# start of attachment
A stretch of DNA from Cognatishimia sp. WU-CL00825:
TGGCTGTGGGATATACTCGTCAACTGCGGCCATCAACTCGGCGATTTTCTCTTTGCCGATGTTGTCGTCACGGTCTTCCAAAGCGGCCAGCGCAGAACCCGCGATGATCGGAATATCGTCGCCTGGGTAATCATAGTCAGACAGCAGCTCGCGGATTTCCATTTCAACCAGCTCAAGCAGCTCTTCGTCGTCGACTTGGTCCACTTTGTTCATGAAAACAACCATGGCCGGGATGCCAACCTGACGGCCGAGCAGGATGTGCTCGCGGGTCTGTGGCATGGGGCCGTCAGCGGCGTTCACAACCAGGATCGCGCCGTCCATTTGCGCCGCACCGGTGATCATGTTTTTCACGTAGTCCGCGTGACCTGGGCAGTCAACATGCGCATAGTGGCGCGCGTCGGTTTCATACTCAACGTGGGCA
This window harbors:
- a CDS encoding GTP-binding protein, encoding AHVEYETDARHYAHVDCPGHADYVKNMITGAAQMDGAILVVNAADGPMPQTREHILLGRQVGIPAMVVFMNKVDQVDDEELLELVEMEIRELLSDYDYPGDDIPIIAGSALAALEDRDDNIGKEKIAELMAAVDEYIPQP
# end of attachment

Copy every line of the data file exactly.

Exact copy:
A stretch of DNA from Cognatishimia sp. WU-CL00825:
TGGCTGTGGGATATACTCGTCAACTGCGGCCATCAACTCGGCGATTTTCTCTTTGCCGATGTTGTCGTCACGGTCTTCCAAAGCGGCCAGCGCAGAACCCGCGATGATCGGAATATCGTCGCCTGGGTAATCATAGTCAGACAGCAGCTCGCGGATTTCCATTTCAACCAGCTCAAGCAGCTCTTCGTCGTCGACTTGGTCCACTTTGTTCATGAAAACAACCATGGCCGGGATGCCAACCTGACGGCCGAGCAGGATGTGCTCGCGGGTCTGTGGCATGGGGCCGTCAGCGGCGTTCACAACCAGGATCGCGCCGTCCATTTGCGCCGCACCGGTGATCATGTTTTTCACGTAGTCCGCGTGACCTGGGCAGTCAACATGCGCATAGTGGCGCGCGTCGGTTTCATACTCAACGTGGGCA
This window harbors:
- a CDS encoding GTP-binding protein, encoding AHVEYETDARHYAHVDCPGHADYVKNMITGAAQMDGAILVVNAADGPMPQTREHILLGRQVGIPAMVVFMNKVDQVDDEELLELVEMEIRELLSDYDYPGDDIPIIAGSALAALEDRDDNIGKEKIAELMAAVDEYIPQP